Dearest Blog: Yesterday it was off to Marquee Cinemas for Detroit and The Dark Tower.
Spoiler level here will be mild, nothing you wouldn't know from the trailers or the news.
First on the docket, Kathryn Bigelow's Detroit.
During the Detroit Rebellion of 1967, a handful of city cops terrorize young people staying at the Algiers Hotel.
Dear reader(s), you know when I call a movie "must-see," it's usually gonna be some big, dumb actioner with a current obsession not *quite* getting enough screen time for my liking. Evidence: that latest Transformers movie that everybody hates? Yeah, that'll be skirting my Top Ten come year's end. However, here I must break with tradition to suggest emphatically that everyone get out and see Detroit. It is a very, very important movie and a timely reminder of what happens when we allow some people to be treated as less than others.
Detroit opens with a clever sequence that brings viewers who might not be familiar with this event up to speed, and from there it's a slow burn into chaos. The movie is never in a hurry to get where it's going, yet there are millions of things happening all at once. Point of view is personal rather than general, with dialogue so natural as to seem unscripted. I'm no fan of Bigelow's jiggly camera work, but I couldn't look away from the terrifying events playing out onscreen. There is no sugar-coating, there are no cookie-cutter characters, and the performances are uniformly extraordinary. Of special note, as usual, is John Boyega in a smart, sympathetic turn. The violence and torment are up close and personal, at times nearly impossible to watch. The movie builds to its unsettling climax with such tension you might not even realize you're holding your breath. This is no fun summer flick; it's challenging and exhausting. (For the record, I ran straight to the ladies' room and threw up when it ended, and it's had me in tears more than a few times since.) Detroit is smart enough not to leave it to viewers to distinguish between "based on a true story" and "inspired by actual events;" it freely acknowledges that its account relies on the recollections of people who were under not-a-little duress during these events. No fun summer movie, Detroit will stay on your mind long after you exit the theatre.
Detroit clocks in at 143 minutes and is rated R for "strong violence and pervasive language."
A headline I saw earlier this morning said, "Detroit is going to hurt, but it's worth it," and that's about the best way to sum up this brilliant but difficult movie.
Of a possible nine Weasleys, Detroit gets eight.
Fangirl points: Not to take away from the seriousness of this picture, but I can't imagine a more beautiful human than Anthony Mackie exists anywhere in the universe. *le sigh*
Next on my agenda was the first big-screen shot at Stephen King's Dark Tower series.
The Last Gunslinger hopes to stop the Man in Black from toppling the Dark Tower, which protects the world from evil...or something like that. (I'm pretty close, right?)
Not having read this book series from Stephen King, and having heard nothing good about this adaptation prior to seeing it, I was prepared to state that--while I understood it might not meet the expectations of book fans--the movie is perfectly passable entertainment for the rest of us.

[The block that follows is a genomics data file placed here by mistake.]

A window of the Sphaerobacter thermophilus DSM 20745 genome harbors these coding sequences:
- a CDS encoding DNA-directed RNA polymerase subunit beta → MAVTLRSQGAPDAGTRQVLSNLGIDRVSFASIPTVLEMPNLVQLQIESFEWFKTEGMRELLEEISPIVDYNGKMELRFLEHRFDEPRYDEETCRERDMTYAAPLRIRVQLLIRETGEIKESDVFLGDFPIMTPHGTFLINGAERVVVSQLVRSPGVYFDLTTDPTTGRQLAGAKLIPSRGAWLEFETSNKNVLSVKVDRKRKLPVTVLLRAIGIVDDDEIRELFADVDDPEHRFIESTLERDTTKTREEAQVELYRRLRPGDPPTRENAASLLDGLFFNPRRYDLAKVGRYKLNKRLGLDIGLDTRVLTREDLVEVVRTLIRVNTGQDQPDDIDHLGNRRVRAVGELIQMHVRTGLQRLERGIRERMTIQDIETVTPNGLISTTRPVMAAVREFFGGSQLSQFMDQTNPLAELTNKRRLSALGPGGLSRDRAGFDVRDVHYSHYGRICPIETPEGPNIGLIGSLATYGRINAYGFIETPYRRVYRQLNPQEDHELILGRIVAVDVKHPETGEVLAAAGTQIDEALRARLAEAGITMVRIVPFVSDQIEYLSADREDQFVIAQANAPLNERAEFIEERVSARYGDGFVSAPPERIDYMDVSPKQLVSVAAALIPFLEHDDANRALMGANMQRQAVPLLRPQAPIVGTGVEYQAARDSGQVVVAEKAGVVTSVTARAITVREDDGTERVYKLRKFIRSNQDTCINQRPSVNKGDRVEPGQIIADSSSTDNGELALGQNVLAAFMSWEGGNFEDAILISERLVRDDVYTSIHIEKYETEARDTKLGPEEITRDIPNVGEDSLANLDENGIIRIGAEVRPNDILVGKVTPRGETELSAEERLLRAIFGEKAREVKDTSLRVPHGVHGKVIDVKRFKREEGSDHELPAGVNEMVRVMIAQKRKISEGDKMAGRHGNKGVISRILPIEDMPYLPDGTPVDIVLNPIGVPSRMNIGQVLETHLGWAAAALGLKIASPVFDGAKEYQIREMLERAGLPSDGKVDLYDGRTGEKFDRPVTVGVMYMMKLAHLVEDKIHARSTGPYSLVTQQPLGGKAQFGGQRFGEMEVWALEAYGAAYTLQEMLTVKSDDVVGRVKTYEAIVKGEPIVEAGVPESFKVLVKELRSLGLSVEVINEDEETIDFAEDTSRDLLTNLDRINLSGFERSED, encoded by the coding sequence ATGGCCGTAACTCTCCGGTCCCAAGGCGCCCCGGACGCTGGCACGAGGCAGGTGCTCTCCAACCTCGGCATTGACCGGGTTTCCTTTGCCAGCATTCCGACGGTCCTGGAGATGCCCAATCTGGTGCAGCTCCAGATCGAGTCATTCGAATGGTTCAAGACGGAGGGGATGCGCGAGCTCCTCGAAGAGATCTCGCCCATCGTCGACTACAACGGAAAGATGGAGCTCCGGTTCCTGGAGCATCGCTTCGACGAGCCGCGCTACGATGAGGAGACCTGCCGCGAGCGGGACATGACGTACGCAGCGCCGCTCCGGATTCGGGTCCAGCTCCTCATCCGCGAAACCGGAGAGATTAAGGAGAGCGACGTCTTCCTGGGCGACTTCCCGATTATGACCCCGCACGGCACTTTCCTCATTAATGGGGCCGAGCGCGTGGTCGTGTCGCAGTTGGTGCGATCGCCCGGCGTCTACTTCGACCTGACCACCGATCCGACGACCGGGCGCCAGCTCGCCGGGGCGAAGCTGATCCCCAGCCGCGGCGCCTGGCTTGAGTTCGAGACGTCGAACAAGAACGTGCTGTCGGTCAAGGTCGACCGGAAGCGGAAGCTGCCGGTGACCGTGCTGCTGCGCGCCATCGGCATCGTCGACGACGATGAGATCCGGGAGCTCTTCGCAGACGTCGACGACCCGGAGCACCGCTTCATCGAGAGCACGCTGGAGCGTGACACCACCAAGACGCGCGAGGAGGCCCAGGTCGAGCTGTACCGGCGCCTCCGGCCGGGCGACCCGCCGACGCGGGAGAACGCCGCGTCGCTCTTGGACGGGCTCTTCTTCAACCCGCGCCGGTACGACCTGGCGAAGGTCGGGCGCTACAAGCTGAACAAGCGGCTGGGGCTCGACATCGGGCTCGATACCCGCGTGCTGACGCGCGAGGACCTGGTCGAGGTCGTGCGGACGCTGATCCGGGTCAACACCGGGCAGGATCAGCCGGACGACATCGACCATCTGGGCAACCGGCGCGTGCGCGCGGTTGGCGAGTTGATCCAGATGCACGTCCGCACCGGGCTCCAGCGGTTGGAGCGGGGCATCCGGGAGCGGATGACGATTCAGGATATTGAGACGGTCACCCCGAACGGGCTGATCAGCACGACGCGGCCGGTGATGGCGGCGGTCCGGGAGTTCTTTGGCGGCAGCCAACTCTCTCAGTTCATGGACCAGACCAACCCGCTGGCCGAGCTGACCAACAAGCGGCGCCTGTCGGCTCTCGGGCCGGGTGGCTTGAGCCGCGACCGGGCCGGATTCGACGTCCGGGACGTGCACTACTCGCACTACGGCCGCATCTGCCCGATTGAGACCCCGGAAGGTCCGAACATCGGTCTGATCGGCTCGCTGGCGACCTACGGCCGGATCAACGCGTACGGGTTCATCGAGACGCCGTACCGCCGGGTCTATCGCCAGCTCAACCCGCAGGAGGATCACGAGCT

Sadly, after nearly nodding off twice in just an hour and a half, I had to rethink that opening.
The Dark Tower is just a bad movie, and that's without even being able to speak to its failings by comparison to the books. It feels like, at some point very early in its making, all the Stephen King forces in the universe decided to focus their positive energy on the remake of It and deserted this entirely. (I guess the good news is my pretty busy cinema seemed to soil its collective drawers at the It trailer that preceded Dark Tower, so King may be redeemed rather quickly.) The Dark Tower's characters are so broadly drawn you'll only care what happens to any of them if you have a vested interest in the actor(s). Shallow storytelling provides very few answers, but leaves lots of question marks, for anyone unfamiliar with the source material. Clearly this was meant to set up a franchise, but if it's to do so with any success it'll need serious retooling. Man in Black Matthew McConaughey is as bland as ever (can't spell "McConaughey" without "ugh!") as a paper-doll baddie who's about as menacing as my little Cockapoo. Idris Elba is smokin'--and I mean SMOKIN'--hot as the Gunslinger, but the role is so poorly fleshed out it scarcely taxes his ability or charisma. Effects are pedestrian at best, and the action (such as it is) is accented by a comically-melodramatic score.
The Dark Tower runs the slowest 95 minutes ev-ah and is rated PG13 for "thematic material, including sequences of gun violence and action."
I truly had hoped to buck the trend and declare the Dark Tower passable entertainment for a summer afternoon, but, sadly, it can't meet even that low bar. Of a possible nine Weasleys, the Dark Tower gets two.
Fangirl points: OMG you guys...Idris Elba! (Teeny-weeny spoiler alert: When a boy says to the Gunslinger, "I dreamt about you!" I'm pretty sure I said out loud to the screen, "Me too!")
Until next time...